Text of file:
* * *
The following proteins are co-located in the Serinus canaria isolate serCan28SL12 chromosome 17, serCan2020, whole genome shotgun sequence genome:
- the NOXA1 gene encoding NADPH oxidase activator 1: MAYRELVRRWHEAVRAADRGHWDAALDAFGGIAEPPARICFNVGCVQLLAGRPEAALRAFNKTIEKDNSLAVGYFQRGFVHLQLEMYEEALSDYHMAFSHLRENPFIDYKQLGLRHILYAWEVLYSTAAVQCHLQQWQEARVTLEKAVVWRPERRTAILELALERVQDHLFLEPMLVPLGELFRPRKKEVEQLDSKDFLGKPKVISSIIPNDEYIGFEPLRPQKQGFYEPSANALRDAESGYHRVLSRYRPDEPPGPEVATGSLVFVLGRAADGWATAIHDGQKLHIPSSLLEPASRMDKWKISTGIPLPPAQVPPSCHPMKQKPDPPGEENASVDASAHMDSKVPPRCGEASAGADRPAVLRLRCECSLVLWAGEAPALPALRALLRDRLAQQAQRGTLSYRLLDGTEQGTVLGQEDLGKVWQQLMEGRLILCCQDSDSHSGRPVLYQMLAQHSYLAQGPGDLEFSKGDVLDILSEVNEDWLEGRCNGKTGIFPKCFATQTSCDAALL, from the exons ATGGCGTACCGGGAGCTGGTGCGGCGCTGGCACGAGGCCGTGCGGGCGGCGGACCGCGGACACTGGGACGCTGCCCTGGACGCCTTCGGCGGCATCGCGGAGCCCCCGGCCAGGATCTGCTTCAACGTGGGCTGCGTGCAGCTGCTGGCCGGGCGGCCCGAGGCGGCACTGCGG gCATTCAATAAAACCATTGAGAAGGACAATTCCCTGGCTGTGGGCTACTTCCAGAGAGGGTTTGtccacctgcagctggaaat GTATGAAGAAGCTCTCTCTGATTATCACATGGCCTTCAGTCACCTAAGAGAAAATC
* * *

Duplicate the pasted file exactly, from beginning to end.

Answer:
The following proteins are co-located in the Serinus canaria isolate serCan28SL12 chromosome 17, serCan2020, whole genome shotgun sequence genome:
- the NOXA1 gene encoding NADPH oxidase activator 1: MAYRELVRRWHEAVRAADRGHWDAALDAFGGIAEPPARICFNVGCVQLLAGRPEAALRAFNKTIEKDNSLAVGYFQRGFVHLQLEMYEEALSDYHMAFSHLRENPFIDYKQLGLRHILYAWEVLYSTAAVQCHLQQWQEARVTLEKAVVWRPERRTAILELALERVQDHLFLEPMLVPLGELFRPRKKEVEQLDSKDFLGKPKVISSIIPNDEYIGFEPLRPQKQGFYEPSANALRDAESGYHRVLSRYRPDEPPGPEVATGSLVFVLGRAADGWATAIHDGQKLHIPSSLLEPASRMDKWKISTGIPLPPAQVPPSCHPMKQKPDPPGEENASVDASAHMDSKVPPRCGEASAGADRPAVLRLRCECSLVLWAGEAPALPALRALLRDRLAQQAQRGTLSYRLLDGTEQGTVLGQEDLGKVWQQLMEGRLILCCQDSDSHSGRPVLYQMLAQHSYLAQGPGDLEFSKGDVLDILSEVNEDWLEGRCNGKTGIFPKCFATQTSCDAALL, from the exons ATGGCGTACCGGGAGCTGGTGCGGCGCTGGCACGAGGCCGTGCGGGCGGCGGACCGCGGACACTGGGACGCTGCCCTGGACGCCTTCGGCGGCATCGCGGAGCCCCCGGCCAGGATCTGCTTCAACGTGGGCTGCGTGCAGCTGCTGGCCGGGCGGCCCGAGGCGGCACTGCGG gCATTCAATAAAACCATTGAGAAGGACAATTCCCTGGCTGTGGGCTACTTCCAGAGAGGGTTTGtccacctgcagctggaaat GTATGAAGAAGCTCTCTCTGATTATCACATGGCCTTCAGTCACCTAAGAGAAAATC